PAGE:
Posted by: rebeccajrobare | July 20, 2017

Wrestling with the Prime Directive: “Justice”

Mission Summary: The Enterprise is negotiating with a planet to allow the crew to take shore leave. Rubicun III is beautiful, with welcoming natives (the Edo) and no crime. After initial discussions are favorable, Commander Riker takes a larger away team to the planet, including Acting Ensign Wesley Crusher, to evaluate the planet’s suitability for visits by the Enterprise‘s children and families.

At about the time that Lt. Yar discovers why there is no crime on the planet, Wesley, while playing with some local children, trips over a fence and falls into a screened-off plant bed. Immediately, two peacekeepers trot along the path, prepared to execute Wesley on the spot for the crime of disturbing growing plants. Riker, Yar, and Worf manage to forestall the execution, and Wesley is incarcerated pending further discussion of whether it is, in fact, correct to execute a visiting youth for accidental trespass.

In orbit, Picard and Data are confronted with another mystery, that of an orbiting construction that seems to be physically present yet strangely immaterial. An emanation of energy from this object enters data, warns against interference with its “children”, and leaves as mysteriously as it appeared. Aware that Wesley’s fate is contingent upon his proper understanding of this culture, Picard asks one of the Edo’s representatives to beam up to the Enterprise. He shows her the orbiting object out the window and she immediately kneels before it, acknowledging it as god. The being in the orbiter threatens the Enterprise with a collision course if the woman is not immediately returned to the surface, and she is beamed directly from the conference room back to the planet.

The interrelated questions faced by Picard are what to do about Wesley, who is still under threat of execution, and what his responsibility is under the Prime Directive, which prevents him from interfering with events on the planet. In addition, the powerful god of the Edo may act against them, should they attempt to violate their own principles. Dr Crusher pleads with the Captain to prevent Wesley’s execution, which of course he will. Beaming down to the planet, Picard explains the dilemma to the Edo and attempts to leave with Wesley and the rest of the away team; suddenly the transporters are not working. Presuming interference by the orbiting god, Picard explains further that his responsibility to protect the lives of the crew and families under his care are a higher principle than even the Prime Directive. The god allows them to return to the Enterprise, and becomes immaterial once more as they warp away.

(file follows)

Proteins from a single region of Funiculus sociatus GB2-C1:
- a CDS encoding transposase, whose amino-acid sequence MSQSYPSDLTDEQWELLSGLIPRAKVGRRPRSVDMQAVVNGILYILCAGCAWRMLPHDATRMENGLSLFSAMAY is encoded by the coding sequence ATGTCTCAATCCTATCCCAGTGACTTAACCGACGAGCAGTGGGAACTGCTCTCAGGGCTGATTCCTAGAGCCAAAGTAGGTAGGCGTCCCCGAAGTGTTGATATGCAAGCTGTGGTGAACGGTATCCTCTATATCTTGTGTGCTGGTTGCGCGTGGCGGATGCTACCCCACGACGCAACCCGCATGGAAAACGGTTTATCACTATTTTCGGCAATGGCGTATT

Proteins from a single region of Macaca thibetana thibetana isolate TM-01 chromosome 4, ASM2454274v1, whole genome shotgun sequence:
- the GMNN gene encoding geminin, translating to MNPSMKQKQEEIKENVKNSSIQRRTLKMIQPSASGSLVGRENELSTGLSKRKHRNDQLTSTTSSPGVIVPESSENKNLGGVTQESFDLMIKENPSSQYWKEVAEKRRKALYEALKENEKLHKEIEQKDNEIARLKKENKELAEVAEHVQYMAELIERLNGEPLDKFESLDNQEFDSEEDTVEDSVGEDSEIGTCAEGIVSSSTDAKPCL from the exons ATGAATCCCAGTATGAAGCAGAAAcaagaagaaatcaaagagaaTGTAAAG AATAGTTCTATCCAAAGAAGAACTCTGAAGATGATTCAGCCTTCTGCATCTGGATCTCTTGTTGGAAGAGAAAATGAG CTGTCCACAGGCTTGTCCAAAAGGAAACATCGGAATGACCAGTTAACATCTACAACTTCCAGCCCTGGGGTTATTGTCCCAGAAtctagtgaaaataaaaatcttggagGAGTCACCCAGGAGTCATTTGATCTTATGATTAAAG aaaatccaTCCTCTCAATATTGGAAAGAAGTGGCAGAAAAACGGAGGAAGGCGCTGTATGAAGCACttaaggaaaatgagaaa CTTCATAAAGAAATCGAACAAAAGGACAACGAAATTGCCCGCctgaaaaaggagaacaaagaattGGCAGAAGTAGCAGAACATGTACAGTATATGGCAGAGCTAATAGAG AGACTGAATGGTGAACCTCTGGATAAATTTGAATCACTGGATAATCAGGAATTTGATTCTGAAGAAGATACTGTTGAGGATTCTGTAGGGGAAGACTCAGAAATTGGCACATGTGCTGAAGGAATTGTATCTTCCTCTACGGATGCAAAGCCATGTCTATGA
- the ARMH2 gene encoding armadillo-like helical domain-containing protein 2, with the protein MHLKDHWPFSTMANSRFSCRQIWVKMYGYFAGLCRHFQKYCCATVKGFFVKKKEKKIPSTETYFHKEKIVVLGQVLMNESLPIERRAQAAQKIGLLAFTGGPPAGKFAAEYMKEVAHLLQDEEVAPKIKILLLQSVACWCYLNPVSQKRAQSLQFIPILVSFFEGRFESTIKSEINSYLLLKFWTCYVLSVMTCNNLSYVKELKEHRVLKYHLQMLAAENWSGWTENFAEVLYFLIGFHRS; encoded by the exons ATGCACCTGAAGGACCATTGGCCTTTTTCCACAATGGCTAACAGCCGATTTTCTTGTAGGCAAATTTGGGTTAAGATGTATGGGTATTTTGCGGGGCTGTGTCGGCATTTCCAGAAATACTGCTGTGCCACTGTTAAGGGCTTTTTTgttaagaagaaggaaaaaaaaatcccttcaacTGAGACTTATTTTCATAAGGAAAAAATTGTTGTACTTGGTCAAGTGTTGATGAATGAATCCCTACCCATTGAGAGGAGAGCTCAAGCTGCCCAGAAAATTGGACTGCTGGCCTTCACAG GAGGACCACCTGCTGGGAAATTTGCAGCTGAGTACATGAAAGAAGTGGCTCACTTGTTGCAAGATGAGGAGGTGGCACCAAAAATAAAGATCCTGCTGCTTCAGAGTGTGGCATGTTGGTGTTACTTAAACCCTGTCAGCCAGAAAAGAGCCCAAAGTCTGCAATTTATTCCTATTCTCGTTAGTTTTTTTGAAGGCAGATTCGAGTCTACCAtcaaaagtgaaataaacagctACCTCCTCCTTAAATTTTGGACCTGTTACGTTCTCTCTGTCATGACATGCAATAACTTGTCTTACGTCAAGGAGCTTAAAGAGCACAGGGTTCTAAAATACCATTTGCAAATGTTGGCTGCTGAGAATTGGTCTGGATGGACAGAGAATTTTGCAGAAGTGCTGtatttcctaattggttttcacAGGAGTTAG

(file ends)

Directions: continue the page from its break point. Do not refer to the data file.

On Leadership: I’m afraid I have rather a harsh opinion about this mission, and that is that it was botched from the beginning. If the Edo society is covered under the Prime Directive of noninterference, why was the Enterprise negotiating for shore leave there in the first place? Surely it would have been more appropriate to find another planet, either uninhabited or already warp-capable, for shore leave, even if leave is being recommended on medical grounds. The Edo were peaceful and welcoming, and not distressed by being visited by offworlders with more advanced technology, but I am imagining the Earth being visited by, say, the Vulcans, in advance of Zefram Cochrane’s first warp flight, and I think the Enterprise was very lucky that the Edo were more peaceable, more united as a people, and less suspicious than Terrans of the twenty-first century. Humans would probably have shot the away team on sight, bombed the Enterprise, and then argued about the significance of alien visitors. If the Prime Directive was violated on this mission, surely it was the decision to make contact with the Edo that violated it.

The Edo cannot be held entirely blameless themselves, because death is in no way a proportional punishment for accidentally stepping on some plants and breaking a frame that could be fixed by a couple of hours in a woodshop. All crimes being capital crimes seems to have been an effective deterrent among the Edo, but if a child’s accident while playing constitutes a crime, it’s hard to see why the Edo aren’t all sitting around in terror all the time. The geographic zone in which capital punishment applies changes randomly and constantly, but if only one punishment zone is active at a time, then you could commit any crime you liked simply by playing the odds. (I have to conclude that the Edo lacked probability theory as well as warp theory.) I can’t endorse moral relativism here. The standard of the Federation is that capital punishment is morally wrong; having chosen to interact with the Edo, Picard must defend that moral ground, which he successfully does. Allowing the Edo to live and die by their own rules without interference — the Prime Directive — can only work without contact. Contact itself has to count as interference with a planet’s development. We also have to remember that the Prime Directive applies to technological development, not social or moral development per se. For example, some crimes in the Klingon Empire are punished by death, but the Federation does not refuse contact with them on those grounds. The different moral beliefs of the Federation and the Klingon Empire are allowed to be a point of contention, but not governed by the Prime Directive.

I am very curious to know other people’s thoughts about this mission. If you disagree with my analysis, let me know why!

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